Print this page — Done printing
OR search: Catalog | Internet
Central Library Main Hall Banner

Libraries Serving Nonprofits: A Grants Collection Story

Posted In: News, Collections, State Library Resource Center
Permanent Link

By Paul Chasen

As individuals, we have our various reasons for visiting a public library: borrow a copy of the latest James Patterson novel, find the required amount of articles for your research assignment, or meet up with friends for the lecture by a famous author. How about learning how to find grants for a nonprofit? Diversify your fundraising plan? Become a better nonprofit leader?
Foundation Center
I recently had the opportunity to promote the Grants Collection, a statewide service located in the Central Library's Social Science and History Department and a Funding Information Network partner of the Foundation Center, that provides resources and training for nonprofits on fundraising and nonprofit management. The big difference in marketing the Grants Collection was that I did a radio promotion on the Maryland Humanities Council's Humanities Connection radio show on WYPR.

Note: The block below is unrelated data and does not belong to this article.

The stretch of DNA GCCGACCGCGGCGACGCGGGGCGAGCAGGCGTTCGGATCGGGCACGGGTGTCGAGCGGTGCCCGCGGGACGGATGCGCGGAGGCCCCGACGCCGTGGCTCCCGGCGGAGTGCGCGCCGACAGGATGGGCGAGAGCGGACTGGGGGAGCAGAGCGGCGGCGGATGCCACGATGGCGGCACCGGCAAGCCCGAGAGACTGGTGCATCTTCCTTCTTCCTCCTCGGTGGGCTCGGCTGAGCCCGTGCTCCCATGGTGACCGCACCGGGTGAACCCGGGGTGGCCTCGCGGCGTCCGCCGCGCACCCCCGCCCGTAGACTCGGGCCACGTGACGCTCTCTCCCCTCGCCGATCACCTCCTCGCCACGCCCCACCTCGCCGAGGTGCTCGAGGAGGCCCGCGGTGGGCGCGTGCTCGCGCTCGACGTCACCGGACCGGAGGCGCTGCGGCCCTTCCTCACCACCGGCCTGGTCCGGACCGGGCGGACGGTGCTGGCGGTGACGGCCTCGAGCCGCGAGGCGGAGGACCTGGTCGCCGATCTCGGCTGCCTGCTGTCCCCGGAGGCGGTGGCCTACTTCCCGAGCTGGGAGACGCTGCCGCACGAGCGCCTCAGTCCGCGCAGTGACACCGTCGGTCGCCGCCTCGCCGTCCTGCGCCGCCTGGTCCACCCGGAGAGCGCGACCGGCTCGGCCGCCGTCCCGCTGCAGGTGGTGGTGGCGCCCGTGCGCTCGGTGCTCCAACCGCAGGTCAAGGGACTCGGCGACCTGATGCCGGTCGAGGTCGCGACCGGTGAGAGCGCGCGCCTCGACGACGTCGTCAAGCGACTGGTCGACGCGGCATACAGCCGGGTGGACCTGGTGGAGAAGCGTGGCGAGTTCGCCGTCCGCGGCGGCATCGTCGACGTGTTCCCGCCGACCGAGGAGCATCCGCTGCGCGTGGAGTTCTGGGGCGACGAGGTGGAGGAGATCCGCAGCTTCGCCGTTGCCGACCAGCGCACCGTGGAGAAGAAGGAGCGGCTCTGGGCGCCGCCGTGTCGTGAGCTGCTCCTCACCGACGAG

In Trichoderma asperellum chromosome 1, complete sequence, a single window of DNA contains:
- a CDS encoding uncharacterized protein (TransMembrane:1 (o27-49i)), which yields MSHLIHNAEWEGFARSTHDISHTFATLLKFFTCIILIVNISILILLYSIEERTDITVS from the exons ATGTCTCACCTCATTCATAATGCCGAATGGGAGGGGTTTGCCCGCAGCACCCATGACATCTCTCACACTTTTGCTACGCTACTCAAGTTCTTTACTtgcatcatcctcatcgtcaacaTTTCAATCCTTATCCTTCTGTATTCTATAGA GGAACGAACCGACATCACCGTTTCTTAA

The studio experience was painless thanks to the communications staff at the Maryland Humanities Council. In 4-5 minutes, a nonprofit organization, or anyone interested in fundraising and nonprofit management, can learn about the Grants Collection.

From the radio segment:

A fundraising professional comes into the library, not really knowing what to expect, relying on what she’s heard from colleagues. While she is successful in her career winning grants, leading capital campaigns, finding individual donors and cultivating strong relationships with funders, she feels the pressure to secure new funders and limited in cost-effective ways to find them. What does “cost-effective” mean? Is this a work performance test? The fundraiser talks to her colleagues, and they reach a consensus on what to do as a next step to finding new funders: visit the library.

Listen to the podcast below as well as on the Humanities Connection webpage on wypr.org.

Previous Posts

     

 

top



Print this page — Done printing